Discussions of PUC reform are often stymied by a debate over the degree that the PUC can be changed without amending the State Constitution. If that issue persists, it should be resolved expeditiously by the appropriate authorities. The Little Hoover Commission makes its recommendations independent of that issue. The government structure advocated here should be pursued -- either statutorily, or if necessary by amending the Constitution.

After 10 months of research and analysis, with the cooperation of the agencies involved, and generous assistance from the regulated companies, consumer and environmental interests, the Little Hoover Commission has reached the following findings and recommendations:

Energy

Finding 1: As presently constituted, neither the Public Utilities Commission nor the California Energy Commission is well-designed to perform the state functions needed by competitive energy markets.

The need and political consensus to reform the State's energy regulatory structure is increasing as energy markets undergo fundamental change. Because of the physical nature of electricity and natural gas and because of their importance to the economy and public welfare, some state oversight of a competitive energy industry may be essential. The agency will have to be focused on energy and expert on the economic forces and environmental issues that shape energy markets and public policies.

 

    Recommendation 1-A: During the transition, the Governor and the Legislature should divest the PUC of the obsolete regulatory functions governing generation and transmission facilities.

The PUC's economic regulation of generation and transmission facilities will not be needed when competition begins and the transmission system is managed by the Independent System Operator, which is now slated for January 1998. The PUC will no longer need to conduct environmental reviews of new generation and transmission facilities and will not be in a position to monitor safety and reliability of new generation and transmission facilities.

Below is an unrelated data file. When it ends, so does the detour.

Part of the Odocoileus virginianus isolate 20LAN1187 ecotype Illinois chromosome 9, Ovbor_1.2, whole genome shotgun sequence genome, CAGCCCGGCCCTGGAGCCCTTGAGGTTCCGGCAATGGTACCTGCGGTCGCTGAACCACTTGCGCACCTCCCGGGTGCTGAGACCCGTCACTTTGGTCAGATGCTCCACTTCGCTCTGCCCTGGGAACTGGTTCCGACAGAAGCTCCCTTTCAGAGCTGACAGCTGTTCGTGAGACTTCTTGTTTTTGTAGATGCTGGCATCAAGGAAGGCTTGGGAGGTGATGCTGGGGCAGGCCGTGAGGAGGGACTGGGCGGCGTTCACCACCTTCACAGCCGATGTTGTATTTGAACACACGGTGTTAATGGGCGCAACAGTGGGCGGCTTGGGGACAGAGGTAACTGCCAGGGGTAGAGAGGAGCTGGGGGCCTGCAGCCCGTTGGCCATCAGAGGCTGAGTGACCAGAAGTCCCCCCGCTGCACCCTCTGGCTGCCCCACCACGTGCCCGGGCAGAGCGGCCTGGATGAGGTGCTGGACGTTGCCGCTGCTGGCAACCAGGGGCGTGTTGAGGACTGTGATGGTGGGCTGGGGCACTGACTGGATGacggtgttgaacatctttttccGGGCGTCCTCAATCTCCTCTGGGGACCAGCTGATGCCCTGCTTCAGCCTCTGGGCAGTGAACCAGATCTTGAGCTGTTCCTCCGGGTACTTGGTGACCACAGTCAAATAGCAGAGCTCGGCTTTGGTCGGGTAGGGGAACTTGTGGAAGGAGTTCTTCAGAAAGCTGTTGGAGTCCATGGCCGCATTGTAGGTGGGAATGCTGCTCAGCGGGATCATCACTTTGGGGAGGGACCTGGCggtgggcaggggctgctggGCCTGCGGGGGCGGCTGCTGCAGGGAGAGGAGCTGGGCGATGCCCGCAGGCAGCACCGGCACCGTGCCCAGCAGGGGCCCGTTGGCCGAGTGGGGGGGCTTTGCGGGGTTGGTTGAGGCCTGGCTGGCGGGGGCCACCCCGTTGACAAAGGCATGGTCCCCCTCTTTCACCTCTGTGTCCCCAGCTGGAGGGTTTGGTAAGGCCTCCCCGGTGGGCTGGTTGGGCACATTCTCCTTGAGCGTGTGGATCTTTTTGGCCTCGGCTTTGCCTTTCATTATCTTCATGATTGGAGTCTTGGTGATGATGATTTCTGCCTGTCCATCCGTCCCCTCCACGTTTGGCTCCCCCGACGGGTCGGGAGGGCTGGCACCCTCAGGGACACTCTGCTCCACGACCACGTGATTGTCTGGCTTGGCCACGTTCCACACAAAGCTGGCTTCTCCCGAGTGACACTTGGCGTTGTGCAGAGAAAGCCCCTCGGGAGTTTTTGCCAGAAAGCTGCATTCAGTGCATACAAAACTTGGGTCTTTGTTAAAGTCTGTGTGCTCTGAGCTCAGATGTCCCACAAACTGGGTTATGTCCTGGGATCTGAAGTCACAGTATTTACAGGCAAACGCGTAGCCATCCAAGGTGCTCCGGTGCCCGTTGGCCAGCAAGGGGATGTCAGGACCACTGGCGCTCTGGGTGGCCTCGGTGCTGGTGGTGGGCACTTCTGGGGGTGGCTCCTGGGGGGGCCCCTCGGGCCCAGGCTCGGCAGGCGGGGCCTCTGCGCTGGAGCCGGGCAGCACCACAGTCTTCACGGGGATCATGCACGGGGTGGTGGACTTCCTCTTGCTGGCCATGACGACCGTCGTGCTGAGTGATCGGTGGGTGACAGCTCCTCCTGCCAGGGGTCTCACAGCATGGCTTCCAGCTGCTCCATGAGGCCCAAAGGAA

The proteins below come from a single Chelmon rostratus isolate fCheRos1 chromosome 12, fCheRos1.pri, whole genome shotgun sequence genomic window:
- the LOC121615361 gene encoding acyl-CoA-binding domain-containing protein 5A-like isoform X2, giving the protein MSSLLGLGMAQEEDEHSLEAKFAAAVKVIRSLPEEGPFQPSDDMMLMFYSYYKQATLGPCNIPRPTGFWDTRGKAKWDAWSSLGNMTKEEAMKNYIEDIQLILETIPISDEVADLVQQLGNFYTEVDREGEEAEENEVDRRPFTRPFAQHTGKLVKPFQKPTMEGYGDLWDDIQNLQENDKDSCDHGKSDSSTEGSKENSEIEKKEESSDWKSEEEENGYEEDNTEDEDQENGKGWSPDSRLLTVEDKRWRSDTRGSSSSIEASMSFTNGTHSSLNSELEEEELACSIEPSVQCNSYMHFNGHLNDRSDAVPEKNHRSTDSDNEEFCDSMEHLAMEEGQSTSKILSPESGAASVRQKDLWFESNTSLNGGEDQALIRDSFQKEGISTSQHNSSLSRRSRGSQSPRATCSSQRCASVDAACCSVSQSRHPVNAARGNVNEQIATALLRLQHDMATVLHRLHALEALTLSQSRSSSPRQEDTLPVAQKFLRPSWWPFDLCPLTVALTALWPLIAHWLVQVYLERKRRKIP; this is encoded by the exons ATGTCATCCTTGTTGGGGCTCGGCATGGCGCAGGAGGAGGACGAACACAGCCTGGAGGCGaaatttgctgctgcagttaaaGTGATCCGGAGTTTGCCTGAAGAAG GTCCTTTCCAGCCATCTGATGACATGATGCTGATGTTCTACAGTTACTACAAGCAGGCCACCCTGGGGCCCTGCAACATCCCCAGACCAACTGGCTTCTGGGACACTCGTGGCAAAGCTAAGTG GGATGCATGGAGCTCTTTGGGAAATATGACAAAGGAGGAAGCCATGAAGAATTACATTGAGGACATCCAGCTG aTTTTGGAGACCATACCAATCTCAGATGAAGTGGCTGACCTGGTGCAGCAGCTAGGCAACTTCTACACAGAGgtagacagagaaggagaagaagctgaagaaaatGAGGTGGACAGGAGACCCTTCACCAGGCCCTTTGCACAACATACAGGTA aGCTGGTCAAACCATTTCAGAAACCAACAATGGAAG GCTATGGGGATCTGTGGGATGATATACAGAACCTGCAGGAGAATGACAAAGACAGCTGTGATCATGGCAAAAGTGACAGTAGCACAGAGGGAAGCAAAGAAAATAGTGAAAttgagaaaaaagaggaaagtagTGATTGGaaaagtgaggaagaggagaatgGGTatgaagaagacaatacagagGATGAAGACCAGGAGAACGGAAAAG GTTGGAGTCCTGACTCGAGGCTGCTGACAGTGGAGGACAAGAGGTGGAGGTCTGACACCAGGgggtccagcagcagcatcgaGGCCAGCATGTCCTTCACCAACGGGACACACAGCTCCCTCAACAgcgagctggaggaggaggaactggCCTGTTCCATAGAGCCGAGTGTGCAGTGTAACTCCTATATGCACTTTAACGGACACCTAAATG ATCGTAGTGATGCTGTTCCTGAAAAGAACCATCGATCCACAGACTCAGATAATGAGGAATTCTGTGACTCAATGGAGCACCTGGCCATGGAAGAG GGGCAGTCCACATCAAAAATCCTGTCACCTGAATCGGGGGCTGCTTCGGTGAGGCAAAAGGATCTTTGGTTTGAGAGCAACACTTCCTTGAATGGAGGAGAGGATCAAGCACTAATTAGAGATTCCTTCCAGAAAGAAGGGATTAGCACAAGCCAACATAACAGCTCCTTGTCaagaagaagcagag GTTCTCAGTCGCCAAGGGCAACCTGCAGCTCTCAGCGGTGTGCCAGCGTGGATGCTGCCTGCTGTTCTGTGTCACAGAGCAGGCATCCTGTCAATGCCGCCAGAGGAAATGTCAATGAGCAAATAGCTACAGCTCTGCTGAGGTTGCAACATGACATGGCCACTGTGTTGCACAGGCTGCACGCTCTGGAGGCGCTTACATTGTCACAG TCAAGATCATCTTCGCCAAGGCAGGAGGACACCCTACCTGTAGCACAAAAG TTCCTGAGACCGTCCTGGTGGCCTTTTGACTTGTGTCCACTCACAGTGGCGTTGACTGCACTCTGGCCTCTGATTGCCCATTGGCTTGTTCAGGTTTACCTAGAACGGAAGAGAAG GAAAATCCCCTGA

Recommendation 1-B: During the transition to competitive electricity markets, the Governor and the Legislature should divest the Energy Commission of obsolete regulatory and planning functions.

The obsolete functions known at this time are the Energy Commission's economic forecasting and needs analysis associated with approving most generating facilities, its load management responsibilities and its periodic informational reports. As competitive markets develop, additional functions may prove to be unneeded, as well.

 

    Recommendation 1-C: During the transition to competition, the Governor and the Legislature should assign to the California Energy Commission the new functions needed to make competitive energy markets operate.

In a competitive electricity generation market, the State will need a consolidated siting, environmental review and safety compliance authority for generation and transmission facilities. The State also will need to provide variations of functions already performed by the Energy Commission -- in particular, the gathering and disseminating of detailed market information, monitoring for possible market power abuses and representing the State in regional, national and international regulatory venues. The Energy Commission also should be given the ability to grant facility applicants the power of eminent domain on a case-by-case basis.

 

    Recommendation 1-D: The Governor and Legislature should amend the electricity restructuring act of 1996 to assign to the Energy Commission responsibility for enforcing safety and reliability standards concerning the transmission grid.

The Legislature correctly realized the important role in a competitive market of making sure that a reliable system is maintained. It is unclear at this time how much of that responsibility will rest with federal authorities. To the extent that the State can play a significant role in system reliability, that function should be consolidated with other market-oriented oversight responsibilities. One potential model would rely on the Independent System Operator to make recommendations to the Energy Commission regarding standards, notify the Energy Commission of potential violations and investigate system failures. The legal authority, however, for setting and enforcing standards should be vested in the Energy Commission.